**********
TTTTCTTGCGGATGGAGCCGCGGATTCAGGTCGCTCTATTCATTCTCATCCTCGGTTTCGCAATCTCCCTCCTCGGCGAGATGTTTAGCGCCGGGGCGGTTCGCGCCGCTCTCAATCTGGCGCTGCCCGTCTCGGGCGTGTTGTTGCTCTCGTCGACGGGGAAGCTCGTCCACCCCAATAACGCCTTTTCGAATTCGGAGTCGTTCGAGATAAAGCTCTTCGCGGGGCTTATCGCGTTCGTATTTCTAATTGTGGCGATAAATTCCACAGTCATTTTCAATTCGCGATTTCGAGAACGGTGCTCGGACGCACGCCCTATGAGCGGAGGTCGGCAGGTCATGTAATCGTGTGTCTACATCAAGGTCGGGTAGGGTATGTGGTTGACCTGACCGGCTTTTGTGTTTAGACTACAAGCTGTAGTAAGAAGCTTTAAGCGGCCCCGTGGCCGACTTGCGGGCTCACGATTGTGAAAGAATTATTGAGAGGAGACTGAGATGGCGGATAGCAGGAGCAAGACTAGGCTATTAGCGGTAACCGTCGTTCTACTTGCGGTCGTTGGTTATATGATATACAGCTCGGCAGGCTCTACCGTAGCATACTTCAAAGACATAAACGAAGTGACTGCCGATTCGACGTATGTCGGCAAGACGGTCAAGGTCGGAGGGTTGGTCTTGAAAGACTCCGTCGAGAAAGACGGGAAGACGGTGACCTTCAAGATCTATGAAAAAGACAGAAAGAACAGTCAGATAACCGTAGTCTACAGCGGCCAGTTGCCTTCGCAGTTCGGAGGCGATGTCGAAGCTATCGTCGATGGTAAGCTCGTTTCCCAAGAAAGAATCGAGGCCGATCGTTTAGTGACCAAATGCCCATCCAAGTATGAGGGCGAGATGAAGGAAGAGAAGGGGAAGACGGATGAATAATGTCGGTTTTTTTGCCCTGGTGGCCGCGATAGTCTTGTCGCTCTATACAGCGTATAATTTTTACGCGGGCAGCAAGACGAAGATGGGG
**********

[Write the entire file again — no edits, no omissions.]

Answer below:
TTTTCTTGCGGATGGAGCCGCGGATTCAGGTCGCTCTATTCATTCTCATCCTCGGTTTCGCAATCTCCCTCCTCGGCGAGATGTTTAGCGCCGGGGCGGTTCGCGCCGCTCTCAATCTGGCGCTGCCCGTCTCGGGCGTGTTGTTGCTCTCGTCGACGGGGAAGCTCGTCCACCCCAATAACGCCTTTTCGAATTCGGAGTCGTTCGAGATAAAGCTCTTCGCGGGGCTTATCGCGTTCGTATTTCTAATTGTGGCGATAAATTCCACAGTCATTTTCAATTCGCGATTTCGAGAACGGTGCTCGGACGCACGCCCTATGAGCGGAGGTCGGCAGGTCATGTAATCGTGTGTCTACATCAAGGTCGGGTAGGGTATGTGGTTGACCTGACCGGCTTTTGTGTTTAGACTACAAGCTGTAGTAAGAAGCTTTAAGCGGCCCCGTGGCCGACTTGCGGGCTCACGATTGTGAAAGAATTATTGAGAGGAGACTGAGATGGCGGATAGCAGGAGCAAGACTAGGCTATTAGCGGTAACCGTCGTTCTACTTGCGGTCGTTGGTTATATGATATACAGCTCGGCAGGCTCTACCGTAGCATACTTCAAAGACATAAACGAAGTGACTGCCGATTCGACGTATGTCGGCAAGACGGTCAAGGTCGGAGGGTTGGTCTTGAAAGACTCCGTCGAGAAAGACGGGAAGACGGTGACCTTCAAGATCTATGAAAAAGACAGAAAGAACAGTCAGATAACCGTAGTCTACAGCGGCCAGTTGCCTTCGCAGTTCGGAGGCGATGTCGAAGCTATCGTCGATGGTAAGCTCGTTTCCCAAGAAAGAATCGAGGCCGATCGTTTAGTGACCAAATGCCCATCCAAGTATGAGGGCGAGATGAAGGAAGAGAAGGGGAAGACGGATGAATAATGTCGGTTTTTTTGCCCTGGTGGCCGCGATAGTCTTGTCGCTCTATACAGCGTATAATTTTTACGCGGGCAGCAAGACGAAGATGGGG